2021 was a mixed bag for the economy as a whole and for the housing market, and this year seems to have kicked off on the same foot
Dani Netzer is associate director and senior underwriter at Blend Network
2021 was a mixed bag for the economy as a whole and for the housing market, and this year seems to have kicked off on the same foot. As I recently discussed in a piece on what the UK’s economic outlook means for the housing market, the recent announcements that UK economy rebounded with the fastest growth since WW2 has been overshadowed by the ongoing ‘cost of living’ crisis and inflation which keeps edging higher.
But beyond the short-term economic volatility, we recently published a bird’s eye view report titled Predictions in Development Finance, where we discuss key trends.
The next decade will be crucial for protecting the planet and we expect specialist lenders to play a vital role in the shift to a greener economy. At Blend Network, we have been very vocal about how specialist non-bank development finance lenders have a critical role by helping deploy the financing of the changes required.
We believe that specialist lenders will need to up their game to be able to help developers advance in the journey to Net Zero.
The non-bank development finance market is notorious for its fragmentation, something that has historically been difficult for borrowers who have faced lack of transparency and poor borrowing experiences. But borrowers have grown increasingly sophisticated, demanding value and added transparency, and we expect a shift to greater regulation in the industry.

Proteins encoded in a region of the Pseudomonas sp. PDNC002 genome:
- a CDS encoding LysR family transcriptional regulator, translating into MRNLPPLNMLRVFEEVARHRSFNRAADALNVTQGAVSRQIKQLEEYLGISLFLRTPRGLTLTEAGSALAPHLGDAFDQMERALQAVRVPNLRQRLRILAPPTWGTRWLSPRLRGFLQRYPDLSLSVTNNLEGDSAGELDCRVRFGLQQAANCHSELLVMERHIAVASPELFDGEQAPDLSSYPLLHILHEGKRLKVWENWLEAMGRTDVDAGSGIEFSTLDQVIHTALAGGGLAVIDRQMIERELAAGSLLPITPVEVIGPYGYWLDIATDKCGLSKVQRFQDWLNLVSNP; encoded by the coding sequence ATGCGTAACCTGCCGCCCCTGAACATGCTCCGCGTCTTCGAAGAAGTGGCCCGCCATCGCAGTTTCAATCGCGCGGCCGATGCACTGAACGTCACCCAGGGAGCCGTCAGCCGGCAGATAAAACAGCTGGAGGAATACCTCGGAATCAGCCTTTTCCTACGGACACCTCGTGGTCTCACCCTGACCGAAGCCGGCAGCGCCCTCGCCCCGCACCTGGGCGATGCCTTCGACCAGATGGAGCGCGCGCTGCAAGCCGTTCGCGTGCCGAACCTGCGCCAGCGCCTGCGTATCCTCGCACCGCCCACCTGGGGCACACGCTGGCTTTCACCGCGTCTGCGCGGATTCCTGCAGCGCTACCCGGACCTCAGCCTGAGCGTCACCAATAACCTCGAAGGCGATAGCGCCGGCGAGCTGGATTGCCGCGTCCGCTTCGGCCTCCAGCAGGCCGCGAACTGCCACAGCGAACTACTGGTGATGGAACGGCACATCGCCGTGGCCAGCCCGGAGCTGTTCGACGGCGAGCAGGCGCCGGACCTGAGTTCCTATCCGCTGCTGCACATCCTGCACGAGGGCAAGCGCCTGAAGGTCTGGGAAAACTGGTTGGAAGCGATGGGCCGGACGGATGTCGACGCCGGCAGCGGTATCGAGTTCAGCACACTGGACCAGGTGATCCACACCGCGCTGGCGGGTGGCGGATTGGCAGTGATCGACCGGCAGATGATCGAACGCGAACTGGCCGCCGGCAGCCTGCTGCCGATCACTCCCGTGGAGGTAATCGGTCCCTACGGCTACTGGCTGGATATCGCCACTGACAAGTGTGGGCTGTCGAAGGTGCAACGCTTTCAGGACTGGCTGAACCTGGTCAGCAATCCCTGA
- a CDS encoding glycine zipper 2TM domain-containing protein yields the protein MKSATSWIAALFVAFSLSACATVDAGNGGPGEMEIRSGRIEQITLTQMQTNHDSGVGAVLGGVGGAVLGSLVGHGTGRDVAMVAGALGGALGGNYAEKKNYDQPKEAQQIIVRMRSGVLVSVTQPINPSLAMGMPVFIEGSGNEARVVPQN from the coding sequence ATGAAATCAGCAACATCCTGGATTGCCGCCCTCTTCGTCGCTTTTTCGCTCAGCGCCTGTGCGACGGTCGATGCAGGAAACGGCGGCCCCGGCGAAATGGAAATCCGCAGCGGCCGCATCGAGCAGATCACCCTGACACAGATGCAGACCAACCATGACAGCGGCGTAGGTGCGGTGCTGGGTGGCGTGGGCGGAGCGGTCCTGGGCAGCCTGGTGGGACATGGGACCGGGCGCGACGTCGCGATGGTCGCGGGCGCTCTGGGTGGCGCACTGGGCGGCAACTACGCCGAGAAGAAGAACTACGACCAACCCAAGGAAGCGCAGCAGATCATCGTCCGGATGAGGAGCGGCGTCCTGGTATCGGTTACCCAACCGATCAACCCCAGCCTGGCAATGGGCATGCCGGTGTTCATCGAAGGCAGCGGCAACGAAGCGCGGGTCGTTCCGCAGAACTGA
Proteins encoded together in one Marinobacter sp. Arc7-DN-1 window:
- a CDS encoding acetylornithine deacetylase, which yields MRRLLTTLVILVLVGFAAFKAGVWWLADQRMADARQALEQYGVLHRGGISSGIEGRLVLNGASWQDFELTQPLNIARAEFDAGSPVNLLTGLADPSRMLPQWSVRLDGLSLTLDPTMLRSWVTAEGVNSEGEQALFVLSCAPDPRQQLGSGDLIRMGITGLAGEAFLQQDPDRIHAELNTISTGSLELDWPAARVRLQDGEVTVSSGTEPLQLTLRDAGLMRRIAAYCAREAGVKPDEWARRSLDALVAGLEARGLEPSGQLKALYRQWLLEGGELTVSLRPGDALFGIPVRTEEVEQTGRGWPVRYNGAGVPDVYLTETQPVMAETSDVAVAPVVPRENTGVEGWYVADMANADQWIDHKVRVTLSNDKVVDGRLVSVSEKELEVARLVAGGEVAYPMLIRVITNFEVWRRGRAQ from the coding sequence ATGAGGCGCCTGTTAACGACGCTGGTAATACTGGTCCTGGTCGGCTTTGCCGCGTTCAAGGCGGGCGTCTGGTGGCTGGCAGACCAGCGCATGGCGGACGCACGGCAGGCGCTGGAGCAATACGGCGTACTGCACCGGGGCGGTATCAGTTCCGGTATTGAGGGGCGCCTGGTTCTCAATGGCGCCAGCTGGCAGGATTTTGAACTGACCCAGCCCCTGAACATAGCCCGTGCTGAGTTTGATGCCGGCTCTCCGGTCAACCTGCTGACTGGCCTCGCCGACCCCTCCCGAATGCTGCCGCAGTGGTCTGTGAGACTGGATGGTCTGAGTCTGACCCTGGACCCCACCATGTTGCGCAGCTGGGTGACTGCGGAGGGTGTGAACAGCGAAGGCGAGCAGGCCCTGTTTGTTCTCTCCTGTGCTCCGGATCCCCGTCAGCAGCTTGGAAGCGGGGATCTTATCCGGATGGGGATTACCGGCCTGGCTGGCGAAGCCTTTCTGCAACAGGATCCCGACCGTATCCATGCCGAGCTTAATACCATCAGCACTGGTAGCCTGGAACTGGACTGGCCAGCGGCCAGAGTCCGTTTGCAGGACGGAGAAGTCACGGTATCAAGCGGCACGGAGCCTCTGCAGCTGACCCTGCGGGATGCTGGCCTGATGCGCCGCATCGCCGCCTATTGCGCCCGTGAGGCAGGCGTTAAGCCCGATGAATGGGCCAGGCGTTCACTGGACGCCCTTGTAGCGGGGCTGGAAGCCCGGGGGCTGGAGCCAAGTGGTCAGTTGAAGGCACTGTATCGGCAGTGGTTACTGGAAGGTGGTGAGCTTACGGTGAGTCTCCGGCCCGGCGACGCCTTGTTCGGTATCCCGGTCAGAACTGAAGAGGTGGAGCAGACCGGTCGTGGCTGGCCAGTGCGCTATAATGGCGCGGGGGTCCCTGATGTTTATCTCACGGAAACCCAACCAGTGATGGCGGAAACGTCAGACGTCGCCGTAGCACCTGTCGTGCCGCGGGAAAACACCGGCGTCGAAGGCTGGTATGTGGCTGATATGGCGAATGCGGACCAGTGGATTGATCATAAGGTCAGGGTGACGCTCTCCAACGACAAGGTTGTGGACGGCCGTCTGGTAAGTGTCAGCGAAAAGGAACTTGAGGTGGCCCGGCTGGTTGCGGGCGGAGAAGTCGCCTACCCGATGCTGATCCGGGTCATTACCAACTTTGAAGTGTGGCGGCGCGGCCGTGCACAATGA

We anticipate the development finance market to see a shift towards greater regulation and more transparency, particularly around financial promotions and treating customers fairly.
One of the most important shifts we have seen in borrower demand in recent years is their need for more customized products and services, and we anticipate lenders will adapt to borrower’s changing needs and increasing demand for personalization.
For lenders, it is no longer enough to offer the highest gearing or the lowest rates to win a deal. It is about empowering property developers by helping them make informed decisions and giving them access to data and services that were previously only available to PLCs.
With the advent of digital banking and digital lending platforms, the property lending sector – a sector not known for readily embracing change – is embracing innovation, and I expect the development finance market to gravitate towards more sophisticated tools.
Not offering such innovations is becoming increasingly less viable in the digital age and lenders are increasingly becoming aware of this. Therefore, development finance lenders need to up their game and support SME property developers by providing an all-round high-quality service.
The relationship between the borrower and lender has always been known to be an integral factor in the loan approval process. However, recent disruptions have enabled specialist development finance lenders to add more transparency to the loan approval process. We expect that lenders to find innovative ways to keep the interaction with borrowers.
Lack of funding
Lack of funding is one of the key challenges faced by SME property developers, and we expect this to continue to be the case in 2022. A year on from the 2020 FMB House Builders’ survey, which found 33% of respondents said that lending options had deteriorated, and a staggering 42% stated that they were involved in sites that were stalled for financial reasons, we saw that this situation deteriorated throughout 2021. We expect SME developers will continue to face lack of funding.
Lack of funding is far from being the only challenge SME property developers will face in 2022 and we expect that property developers, especially the smaller ones, will continue to face the challenges of rising cost of materials and supply shortages. Yet SME developers will be disproportionately impacted by the rising cost of material.